Cast: Salman Khan, Kareena Kapoor, Raj Babbar and others
I was made familiar with the story of the original Bodyguard (in Malayalam) about a year ago and couldn’t help but wonder how silly it was. When the Hindi remake was announced, I hoped the story would be tweaked (especially the way it ends) to make it a better, more enjoyable film. As I watched the Hindi version, I realised the plot had been left untouched. And it was still just as silly.
Eid is the time for a Salman Khan blockbuster and you expect a film replete with dialoguebaazi, maardhar and some outrageous moments that are made enjoyable due to Salman’s ability to pull off the zaniest scripts. Bodyguard has none of these. For a change, there’s a more definite story than usual but it’s so convoluted and stupid, you’d have actually settled for a film with a lesser story, but which entertained more.
Talking about the story would be futile, so these are some things about Bodyguard you may want to keep in mind: The humour isn’t funny, although the attempts never cease. The ‘emotional’ scenes, on the other hand, are hilarious (check out Raj Babbar hamming it up in the climax; Nasir Hussain would have been proud). The romantic track doesn’t strike a chord because the setup is implausible. The action is good, but not good enough to salvage the rest of it. What’s left of Bodyguard is its charming lead pair — and they can do little with weak roles that do nothing for their personas.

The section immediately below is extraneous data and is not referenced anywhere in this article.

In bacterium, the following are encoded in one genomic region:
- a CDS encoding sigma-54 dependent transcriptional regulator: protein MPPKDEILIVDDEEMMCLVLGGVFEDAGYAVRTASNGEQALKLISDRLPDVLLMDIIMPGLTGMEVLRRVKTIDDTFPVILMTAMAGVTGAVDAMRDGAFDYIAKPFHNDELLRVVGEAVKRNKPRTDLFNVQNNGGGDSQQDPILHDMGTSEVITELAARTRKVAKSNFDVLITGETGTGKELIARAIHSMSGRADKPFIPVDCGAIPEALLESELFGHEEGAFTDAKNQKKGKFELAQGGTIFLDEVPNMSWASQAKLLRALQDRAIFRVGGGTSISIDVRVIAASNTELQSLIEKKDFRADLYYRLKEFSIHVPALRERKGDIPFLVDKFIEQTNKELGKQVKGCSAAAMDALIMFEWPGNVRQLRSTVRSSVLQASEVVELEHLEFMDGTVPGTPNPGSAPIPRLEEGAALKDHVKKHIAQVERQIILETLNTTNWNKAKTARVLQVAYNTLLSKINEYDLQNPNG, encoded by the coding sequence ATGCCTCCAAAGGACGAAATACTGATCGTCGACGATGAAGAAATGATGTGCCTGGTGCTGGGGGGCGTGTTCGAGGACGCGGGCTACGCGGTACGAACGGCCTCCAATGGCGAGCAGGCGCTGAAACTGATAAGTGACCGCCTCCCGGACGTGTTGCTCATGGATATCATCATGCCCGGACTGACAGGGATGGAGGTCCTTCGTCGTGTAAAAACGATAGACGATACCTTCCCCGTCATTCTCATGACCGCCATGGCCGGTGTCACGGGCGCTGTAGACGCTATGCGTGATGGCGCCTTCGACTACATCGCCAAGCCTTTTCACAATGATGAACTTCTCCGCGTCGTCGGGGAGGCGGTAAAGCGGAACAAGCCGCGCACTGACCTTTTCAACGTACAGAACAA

Salman, for example, plays a seedha character taken for a ride by not one, but two women. Repeatedly. It’s okay to have Salman play a simpleton with a heart of gold, but the character comes across as utterly daft. To his credit, Salman is charming as ever, and the fact that he’s playing a slightly different character would have actually worked to the film’s advantage if it was backed by a better script. Kareena looks ravishing, but does little than whine and whimper through most of the film. The duo’s chemistry crackles onscreen, though.
If there was a way to pass a law that would ban someone from acting, I would want Rajat Rawail to come under it. As the portly Tsunami, Rawail grates on nerves, fiercely competing with the annoying ‘tyaon tyaon’ ringtone on Salman’s phone.
The film is technically sound. Fefsi Vijayan’s choreography of the action is among the plusses. Himesh Reshammiya’s music is good; ‘Teri meri kahaani’, especially, stays with you for a long time.
It’s amazing that writer-director Siddique has made a success of the same story twice before (He remade it in Tamil as Kavalan, starring Vijay), and the Hindi Bodyguard seems set to strike big too. But unquestioning Salman fans — who turn out in hordes to watch his films, ensuring producers laugh all the way to the banks in the process — deserve better. But sadly for them, even Salman Khan isn’t reason enough to endure Bodyguard. Pity.
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